In May 2017, Day and the also disqualified Rod Culleton were informed by the Commonwealth Department of Finance and by the Senate that payments received by them and in relation to them when they were sitting although unqualified were a debt to the Commonwealth, which should be repaid. Media estimated Day's debt, for the period between 26 February 2016 and his resignation in November, at nearly $130,000. Special Minister of State Scott Ryan indicated that they could apply for the debts to be waived.[62] Day's application for waiver was accepted.[63]

Family First legacy[edit]

The Family First Party was generally considered to be part of the Christian right. Though it had no formal affiliation with any particular religious organisation, Family First was strongly linked to the Pentecostal church in South Australia, and nationally from smaller Christian denominations. Family First in South Australia was viewed as an infusion of ex-Liberals via Robert Brokenshire and Day. Originally advocating a moral and family values agenda, Day, who would become Family First's major donor, later reoriented Family First to begin to emphasise issues such as industrial relations reform, free speech and smaller government, which brought Family First closer to Cory Bernardi's Australian Conservatives. Day's High Court Senate disqualification and protracted personal and business financial crisis impoverished Family First. Family First and their two state incumbents merged into Bernardi's Conservatives in April 2017.[64]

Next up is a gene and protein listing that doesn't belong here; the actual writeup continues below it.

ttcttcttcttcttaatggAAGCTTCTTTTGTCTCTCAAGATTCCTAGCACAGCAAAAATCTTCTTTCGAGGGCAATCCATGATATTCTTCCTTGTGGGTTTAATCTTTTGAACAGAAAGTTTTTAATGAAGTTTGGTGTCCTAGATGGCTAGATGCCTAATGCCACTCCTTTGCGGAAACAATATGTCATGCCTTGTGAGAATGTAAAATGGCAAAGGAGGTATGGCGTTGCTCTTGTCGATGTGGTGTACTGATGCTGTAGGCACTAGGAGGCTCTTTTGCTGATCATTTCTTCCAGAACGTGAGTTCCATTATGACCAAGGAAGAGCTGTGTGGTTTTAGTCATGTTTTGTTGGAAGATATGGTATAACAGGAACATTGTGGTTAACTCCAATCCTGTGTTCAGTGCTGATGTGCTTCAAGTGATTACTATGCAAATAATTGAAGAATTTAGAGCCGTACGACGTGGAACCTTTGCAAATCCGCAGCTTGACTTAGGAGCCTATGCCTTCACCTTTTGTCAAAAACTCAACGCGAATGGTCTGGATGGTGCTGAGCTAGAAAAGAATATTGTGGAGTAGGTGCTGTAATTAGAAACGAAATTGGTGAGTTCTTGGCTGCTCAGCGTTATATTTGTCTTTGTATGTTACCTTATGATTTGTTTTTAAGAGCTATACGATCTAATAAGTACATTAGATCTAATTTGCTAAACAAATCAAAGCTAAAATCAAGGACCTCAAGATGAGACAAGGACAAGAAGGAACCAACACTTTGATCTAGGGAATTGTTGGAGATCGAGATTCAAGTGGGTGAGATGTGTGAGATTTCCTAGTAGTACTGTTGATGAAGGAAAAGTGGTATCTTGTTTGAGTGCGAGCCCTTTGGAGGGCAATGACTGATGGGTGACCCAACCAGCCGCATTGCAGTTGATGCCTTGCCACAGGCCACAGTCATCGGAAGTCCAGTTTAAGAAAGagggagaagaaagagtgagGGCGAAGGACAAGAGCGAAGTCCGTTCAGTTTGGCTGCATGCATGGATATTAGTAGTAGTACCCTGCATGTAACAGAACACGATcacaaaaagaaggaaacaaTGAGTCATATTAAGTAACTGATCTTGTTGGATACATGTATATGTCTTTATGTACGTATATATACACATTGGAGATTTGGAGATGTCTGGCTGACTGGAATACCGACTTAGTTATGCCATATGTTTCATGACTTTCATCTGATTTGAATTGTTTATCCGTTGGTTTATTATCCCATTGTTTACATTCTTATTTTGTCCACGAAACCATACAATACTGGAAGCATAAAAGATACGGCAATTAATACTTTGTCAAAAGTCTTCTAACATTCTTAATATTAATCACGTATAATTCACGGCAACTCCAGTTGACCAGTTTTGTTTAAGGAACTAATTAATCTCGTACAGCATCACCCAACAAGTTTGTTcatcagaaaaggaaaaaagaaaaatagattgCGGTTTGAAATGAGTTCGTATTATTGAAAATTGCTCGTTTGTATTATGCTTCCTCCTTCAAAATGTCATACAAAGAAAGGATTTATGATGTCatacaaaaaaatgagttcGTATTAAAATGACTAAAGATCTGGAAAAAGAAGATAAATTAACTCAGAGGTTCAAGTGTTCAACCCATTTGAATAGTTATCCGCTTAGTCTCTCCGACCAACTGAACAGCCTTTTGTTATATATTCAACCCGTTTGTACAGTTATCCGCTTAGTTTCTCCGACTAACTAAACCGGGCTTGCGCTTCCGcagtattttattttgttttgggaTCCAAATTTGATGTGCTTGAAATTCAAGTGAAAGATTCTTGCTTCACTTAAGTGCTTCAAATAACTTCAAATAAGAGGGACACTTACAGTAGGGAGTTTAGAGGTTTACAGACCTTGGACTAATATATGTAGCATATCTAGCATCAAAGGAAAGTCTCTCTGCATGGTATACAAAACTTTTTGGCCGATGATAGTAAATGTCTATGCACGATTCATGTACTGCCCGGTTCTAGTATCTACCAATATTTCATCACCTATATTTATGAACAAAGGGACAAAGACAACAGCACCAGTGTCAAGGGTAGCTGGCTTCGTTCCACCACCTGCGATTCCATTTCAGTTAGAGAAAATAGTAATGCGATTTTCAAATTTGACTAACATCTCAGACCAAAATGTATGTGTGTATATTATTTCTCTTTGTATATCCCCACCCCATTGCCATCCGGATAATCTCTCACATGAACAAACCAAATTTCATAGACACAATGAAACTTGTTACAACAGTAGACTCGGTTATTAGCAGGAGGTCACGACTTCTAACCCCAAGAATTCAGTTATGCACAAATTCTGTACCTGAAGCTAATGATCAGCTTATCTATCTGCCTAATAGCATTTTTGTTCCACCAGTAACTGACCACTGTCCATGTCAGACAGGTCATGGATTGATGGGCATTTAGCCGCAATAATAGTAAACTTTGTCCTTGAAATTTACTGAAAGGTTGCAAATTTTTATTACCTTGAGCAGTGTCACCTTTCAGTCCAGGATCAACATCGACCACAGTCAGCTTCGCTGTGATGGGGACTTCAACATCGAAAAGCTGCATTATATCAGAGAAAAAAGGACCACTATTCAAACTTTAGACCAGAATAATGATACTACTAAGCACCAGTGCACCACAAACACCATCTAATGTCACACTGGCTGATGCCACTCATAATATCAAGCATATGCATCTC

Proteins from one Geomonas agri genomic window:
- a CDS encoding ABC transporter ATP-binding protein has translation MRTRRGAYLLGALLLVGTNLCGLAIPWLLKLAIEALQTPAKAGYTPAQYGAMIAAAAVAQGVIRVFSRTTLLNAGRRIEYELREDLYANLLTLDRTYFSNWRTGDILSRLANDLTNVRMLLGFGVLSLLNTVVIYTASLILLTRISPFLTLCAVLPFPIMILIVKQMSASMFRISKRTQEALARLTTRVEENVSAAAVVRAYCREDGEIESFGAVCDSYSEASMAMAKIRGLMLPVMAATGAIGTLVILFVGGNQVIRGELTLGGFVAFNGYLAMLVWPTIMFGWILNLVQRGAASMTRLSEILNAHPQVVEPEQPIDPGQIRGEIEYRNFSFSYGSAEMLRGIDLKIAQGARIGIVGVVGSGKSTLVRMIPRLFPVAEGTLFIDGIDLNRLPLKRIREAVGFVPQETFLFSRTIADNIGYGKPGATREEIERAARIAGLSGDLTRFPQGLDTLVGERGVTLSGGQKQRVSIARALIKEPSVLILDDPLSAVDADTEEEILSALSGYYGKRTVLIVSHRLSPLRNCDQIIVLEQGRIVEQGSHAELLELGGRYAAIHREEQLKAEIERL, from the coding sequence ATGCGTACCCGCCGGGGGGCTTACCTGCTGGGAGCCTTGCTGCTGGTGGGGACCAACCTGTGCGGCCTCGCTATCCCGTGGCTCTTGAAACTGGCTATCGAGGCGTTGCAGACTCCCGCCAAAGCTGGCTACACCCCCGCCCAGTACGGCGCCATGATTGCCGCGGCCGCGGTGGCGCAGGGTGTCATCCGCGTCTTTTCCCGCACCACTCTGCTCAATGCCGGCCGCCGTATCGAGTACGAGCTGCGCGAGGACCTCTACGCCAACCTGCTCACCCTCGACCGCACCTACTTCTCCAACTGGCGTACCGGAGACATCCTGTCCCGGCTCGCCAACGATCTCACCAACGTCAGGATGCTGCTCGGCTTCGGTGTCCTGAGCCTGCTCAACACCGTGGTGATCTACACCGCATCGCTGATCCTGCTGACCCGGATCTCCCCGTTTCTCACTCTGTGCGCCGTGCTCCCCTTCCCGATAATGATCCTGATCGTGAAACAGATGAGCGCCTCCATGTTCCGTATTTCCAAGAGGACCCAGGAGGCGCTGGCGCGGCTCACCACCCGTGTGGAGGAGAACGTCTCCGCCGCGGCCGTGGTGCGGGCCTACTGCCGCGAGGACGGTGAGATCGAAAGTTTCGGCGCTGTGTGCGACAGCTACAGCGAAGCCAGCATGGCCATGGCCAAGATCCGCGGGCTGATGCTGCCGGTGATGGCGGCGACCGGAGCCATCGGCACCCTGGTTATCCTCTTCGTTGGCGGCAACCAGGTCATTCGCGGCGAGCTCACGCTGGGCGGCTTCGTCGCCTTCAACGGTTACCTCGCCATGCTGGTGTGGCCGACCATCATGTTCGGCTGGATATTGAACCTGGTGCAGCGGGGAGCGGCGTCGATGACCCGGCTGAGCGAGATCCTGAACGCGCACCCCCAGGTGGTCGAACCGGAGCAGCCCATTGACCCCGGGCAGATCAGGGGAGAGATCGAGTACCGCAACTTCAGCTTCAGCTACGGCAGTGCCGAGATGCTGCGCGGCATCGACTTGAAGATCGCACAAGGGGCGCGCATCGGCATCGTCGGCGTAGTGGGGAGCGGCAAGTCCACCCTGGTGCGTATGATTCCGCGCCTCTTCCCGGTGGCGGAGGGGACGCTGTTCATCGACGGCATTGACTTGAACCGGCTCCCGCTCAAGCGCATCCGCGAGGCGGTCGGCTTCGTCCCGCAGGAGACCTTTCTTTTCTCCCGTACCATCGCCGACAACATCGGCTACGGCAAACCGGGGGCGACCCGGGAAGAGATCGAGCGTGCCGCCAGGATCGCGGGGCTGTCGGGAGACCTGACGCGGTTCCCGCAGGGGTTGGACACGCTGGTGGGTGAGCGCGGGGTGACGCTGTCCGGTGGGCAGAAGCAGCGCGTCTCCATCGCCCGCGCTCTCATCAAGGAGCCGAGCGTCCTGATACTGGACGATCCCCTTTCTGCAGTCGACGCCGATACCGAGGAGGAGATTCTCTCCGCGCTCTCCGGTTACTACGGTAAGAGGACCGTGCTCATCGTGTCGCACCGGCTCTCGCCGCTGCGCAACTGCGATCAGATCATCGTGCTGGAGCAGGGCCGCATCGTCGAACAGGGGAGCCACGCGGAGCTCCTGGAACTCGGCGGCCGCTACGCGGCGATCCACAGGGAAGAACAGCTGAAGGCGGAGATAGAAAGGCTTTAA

Political views[edit]

Day's political views are set forth on his website nationbuild.com[65]

Day is a supporter of the Monarchy of Australia. He does not believe in anthropogenic climate change and opposes policies to reduce atmospheric carbon dioxide.[66]

FFP/LDP economic voting bloc and IPA membership[edit]

Day and David Leyonhjelm of the Liberal Democratic Party announced their intention shortly after the 2013 election to vote as a bloc in the Senate on economic issues, but will vote separately on social issues.[67]